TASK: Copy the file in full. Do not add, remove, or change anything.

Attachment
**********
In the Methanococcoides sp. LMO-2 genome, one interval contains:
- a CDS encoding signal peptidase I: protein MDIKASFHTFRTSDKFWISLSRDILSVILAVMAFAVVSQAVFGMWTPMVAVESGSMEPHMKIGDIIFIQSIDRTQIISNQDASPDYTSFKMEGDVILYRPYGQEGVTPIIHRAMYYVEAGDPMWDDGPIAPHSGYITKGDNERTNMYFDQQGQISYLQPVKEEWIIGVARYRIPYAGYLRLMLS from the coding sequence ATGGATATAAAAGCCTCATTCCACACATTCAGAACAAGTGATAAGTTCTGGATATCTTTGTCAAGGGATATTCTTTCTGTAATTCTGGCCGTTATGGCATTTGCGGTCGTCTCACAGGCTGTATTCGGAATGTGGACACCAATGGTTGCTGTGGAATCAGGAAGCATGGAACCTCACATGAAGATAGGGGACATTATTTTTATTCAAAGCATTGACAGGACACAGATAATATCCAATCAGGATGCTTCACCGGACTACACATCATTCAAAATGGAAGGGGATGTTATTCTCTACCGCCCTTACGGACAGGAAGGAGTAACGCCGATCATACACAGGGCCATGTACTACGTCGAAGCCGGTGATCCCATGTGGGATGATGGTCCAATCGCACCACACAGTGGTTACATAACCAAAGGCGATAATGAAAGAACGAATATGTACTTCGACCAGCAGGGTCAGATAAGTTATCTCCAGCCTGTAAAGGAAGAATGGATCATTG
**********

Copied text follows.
In the Methanococcoides sp. LMO-2 genome, one interval contains:
- a CDS encoding signal peptidase I: protein MDIKASFHTFRTSDKFWISLSRDILSVILAVMAFAVVSQAVFGMWTPMVAVESGSMEPHMKIGDIIFIQSIDRTQIISNQDASPDYTSFKMEGDVILYRPYGQEGVTPIIHRAMYYVEAGDPMWDDGPIAPHSGYITKGDNERTNMYFDQQGQISYLQPVKEEWIIGVARYRIPYAGYLRLMLS from the coding sequence ATGGATATAAAAGCCTCATTCCACACATTCAGAACAAGTGATAAGTTCTGGATATCTTTGTCAAGGGATATTCTTTCTGTAATTCTGGCCGTTATGGCATTTGCGGTCGTCTCACAGGCTGTATTCGGAATGTGGACACCAATGGTTGCTGTGGAATCAGGAAGCATGGAACCTCACATGAAGATAGGGGACATTATTTTTATTCAAAGCATTGACAGGACACAGATAATATCCAATCAGGATGCTTCACCGGACTACACATCATTCAAAATGGAAGGGGATGTTATTCTCTACCGCCCTTACGGACAGGAAGGAGTAACGCCGATCATACACAGGGCCATGTACTACGTCGAAGCCGGTGATCCCATGTGGGATGATGGTCCAATCGCACCACACAGTGGTTACATAACCAAAGGCGATAATGAAAGAACGAATATGTACTTCGACCAGCAGGGTCAGATAAGTTATCTCCAGCCTGTAAAGGAAGAATGGATCATTG